So what DID we see? – Primates including Orangutans and Gibbons; lots of monkeys, particularly Macaques, Proboscis and Red Leaf; Civet Cats, Flying Squirrels and Crocodiles; beautiful Hornbills, Bee eaters and Trogons; river birds and Monitor Lizards; one snake and one tarantula (that was enough!); massive snails and tiny frogs and some – but not too many- creepy crawlies!!
The Tough Bits!
Oh boy! This is the real challenge! The air is so saturated with moisture that clothes are sodden with sweat in a matter of minutes. That’s only half the problem – changing into fresh clothes is one thing but getting laundry dry is another. Forget about rinsing something out at night and wearing it the next day….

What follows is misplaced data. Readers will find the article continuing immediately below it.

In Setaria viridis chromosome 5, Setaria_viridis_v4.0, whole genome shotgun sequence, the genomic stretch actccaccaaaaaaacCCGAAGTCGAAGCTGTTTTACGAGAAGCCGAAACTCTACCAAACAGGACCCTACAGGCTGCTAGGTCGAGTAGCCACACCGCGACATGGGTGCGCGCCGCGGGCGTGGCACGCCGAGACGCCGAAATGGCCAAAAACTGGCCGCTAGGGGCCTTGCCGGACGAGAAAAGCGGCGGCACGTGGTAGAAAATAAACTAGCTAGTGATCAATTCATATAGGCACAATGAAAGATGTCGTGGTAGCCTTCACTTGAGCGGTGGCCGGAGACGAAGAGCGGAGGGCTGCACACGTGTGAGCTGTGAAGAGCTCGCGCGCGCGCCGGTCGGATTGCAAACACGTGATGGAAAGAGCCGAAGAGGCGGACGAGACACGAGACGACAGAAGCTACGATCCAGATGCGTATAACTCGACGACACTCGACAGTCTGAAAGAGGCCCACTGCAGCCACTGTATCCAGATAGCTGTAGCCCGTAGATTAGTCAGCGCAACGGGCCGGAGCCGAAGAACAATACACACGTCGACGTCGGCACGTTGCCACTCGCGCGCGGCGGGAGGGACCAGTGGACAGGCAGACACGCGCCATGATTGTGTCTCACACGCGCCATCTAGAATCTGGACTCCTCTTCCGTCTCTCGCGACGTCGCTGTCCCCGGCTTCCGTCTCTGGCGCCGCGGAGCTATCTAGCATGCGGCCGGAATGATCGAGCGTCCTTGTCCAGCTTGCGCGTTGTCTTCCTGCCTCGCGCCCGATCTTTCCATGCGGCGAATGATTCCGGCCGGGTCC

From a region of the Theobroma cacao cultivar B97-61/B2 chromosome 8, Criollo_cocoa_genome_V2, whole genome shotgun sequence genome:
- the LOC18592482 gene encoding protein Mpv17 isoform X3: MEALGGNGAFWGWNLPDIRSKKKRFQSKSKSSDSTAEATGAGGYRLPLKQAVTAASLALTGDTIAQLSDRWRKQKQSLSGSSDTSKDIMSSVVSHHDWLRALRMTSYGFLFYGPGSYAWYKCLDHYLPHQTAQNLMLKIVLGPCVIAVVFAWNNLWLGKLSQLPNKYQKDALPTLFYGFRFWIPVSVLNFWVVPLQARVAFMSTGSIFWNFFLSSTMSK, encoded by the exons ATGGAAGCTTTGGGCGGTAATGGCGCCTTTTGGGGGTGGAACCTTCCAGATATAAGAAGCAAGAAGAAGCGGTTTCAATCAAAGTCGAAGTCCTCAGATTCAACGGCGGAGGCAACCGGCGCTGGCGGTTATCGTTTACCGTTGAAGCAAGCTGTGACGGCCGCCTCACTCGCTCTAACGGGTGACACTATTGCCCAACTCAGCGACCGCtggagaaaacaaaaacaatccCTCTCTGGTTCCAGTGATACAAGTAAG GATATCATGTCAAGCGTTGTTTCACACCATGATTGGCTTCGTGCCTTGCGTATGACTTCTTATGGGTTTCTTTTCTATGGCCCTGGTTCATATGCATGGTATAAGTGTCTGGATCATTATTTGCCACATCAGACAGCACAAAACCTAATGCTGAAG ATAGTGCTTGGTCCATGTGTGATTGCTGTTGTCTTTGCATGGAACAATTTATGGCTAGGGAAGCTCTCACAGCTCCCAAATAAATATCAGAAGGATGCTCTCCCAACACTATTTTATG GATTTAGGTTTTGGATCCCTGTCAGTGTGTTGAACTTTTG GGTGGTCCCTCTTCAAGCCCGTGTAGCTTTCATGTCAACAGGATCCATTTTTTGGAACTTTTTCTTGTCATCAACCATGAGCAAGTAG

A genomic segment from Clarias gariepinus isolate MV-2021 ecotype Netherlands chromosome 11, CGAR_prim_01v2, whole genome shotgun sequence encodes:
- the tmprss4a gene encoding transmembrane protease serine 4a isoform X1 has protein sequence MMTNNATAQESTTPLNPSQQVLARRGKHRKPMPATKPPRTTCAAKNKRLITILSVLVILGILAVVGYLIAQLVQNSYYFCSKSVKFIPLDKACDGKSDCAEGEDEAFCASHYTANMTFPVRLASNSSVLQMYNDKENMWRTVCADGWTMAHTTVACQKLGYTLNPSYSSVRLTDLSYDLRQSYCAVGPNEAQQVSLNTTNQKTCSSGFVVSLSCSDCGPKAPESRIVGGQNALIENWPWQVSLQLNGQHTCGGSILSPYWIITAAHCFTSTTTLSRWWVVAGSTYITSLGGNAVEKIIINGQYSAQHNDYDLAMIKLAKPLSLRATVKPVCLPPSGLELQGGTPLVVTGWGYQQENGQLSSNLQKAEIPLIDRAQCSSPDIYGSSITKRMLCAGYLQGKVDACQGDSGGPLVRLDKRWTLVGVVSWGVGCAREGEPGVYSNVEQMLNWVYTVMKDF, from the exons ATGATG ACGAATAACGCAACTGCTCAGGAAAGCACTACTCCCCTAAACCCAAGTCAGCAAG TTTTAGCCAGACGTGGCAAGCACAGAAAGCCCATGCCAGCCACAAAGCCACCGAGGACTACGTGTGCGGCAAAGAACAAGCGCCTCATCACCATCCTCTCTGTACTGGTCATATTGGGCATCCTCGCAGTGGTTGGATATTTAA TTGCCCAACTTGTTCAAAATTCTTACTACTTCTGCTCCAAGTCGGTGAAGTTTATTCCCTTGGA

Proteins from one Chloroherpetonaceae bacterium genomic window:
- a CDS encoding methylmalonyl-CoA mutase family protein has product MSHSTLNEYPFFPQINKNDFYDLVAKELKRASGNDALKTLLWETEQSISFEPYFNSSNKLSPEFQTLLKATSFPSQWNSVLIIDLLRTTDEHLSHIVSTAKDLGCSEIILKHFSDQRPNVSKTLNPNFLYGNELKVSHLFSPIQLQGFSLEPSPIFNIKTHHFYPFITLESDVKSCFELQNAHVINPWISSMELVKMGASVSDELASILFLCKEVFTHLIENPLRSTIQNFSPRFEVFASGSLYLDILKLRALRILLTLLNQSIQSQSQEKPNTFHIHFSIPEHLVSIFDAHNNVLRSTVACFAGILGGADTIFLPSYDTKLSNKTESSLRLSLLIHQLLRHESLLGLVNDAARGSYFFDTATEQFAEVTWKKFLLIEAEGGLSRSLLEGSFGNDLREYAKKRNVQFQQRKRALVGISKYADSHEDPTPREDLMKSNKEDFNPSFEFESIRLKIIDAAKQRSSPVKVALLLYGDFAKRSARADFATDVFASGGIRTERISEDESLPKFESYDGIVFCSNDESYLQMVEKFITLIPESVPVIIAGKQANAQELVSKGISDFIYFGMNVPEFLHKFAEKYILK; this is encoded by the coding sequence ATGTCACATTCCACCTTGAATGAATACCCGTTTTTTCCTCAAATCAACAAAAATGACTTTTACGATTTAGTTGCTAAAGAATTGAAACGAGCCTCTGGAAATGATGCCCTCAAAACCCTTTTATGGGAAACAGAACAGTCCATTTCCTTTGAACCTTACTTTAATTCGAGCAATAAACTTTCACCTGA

Well – it is the rainforest. We were there in dry season – which meant we just had rain maybe once per day. Typically it fell around early afternoon – sometimes lasting for a few hours. But on only one occasion was our activity delayed for an hour or so due to weather.
It’s not a myth alas – they really are lurking on the low lying plants, awaiting your arrival! You stop screaming for your guide after a while, and learn to look for them yourself and to casually flick them off your fellow hikers’ backs or legs….. all part of the fun!
Forget the fashion parade – it’s leech socks or football socks and wellies….!!!
Now you know I don’t do mornings but you just get on with it – it’s early to bed and early to rise….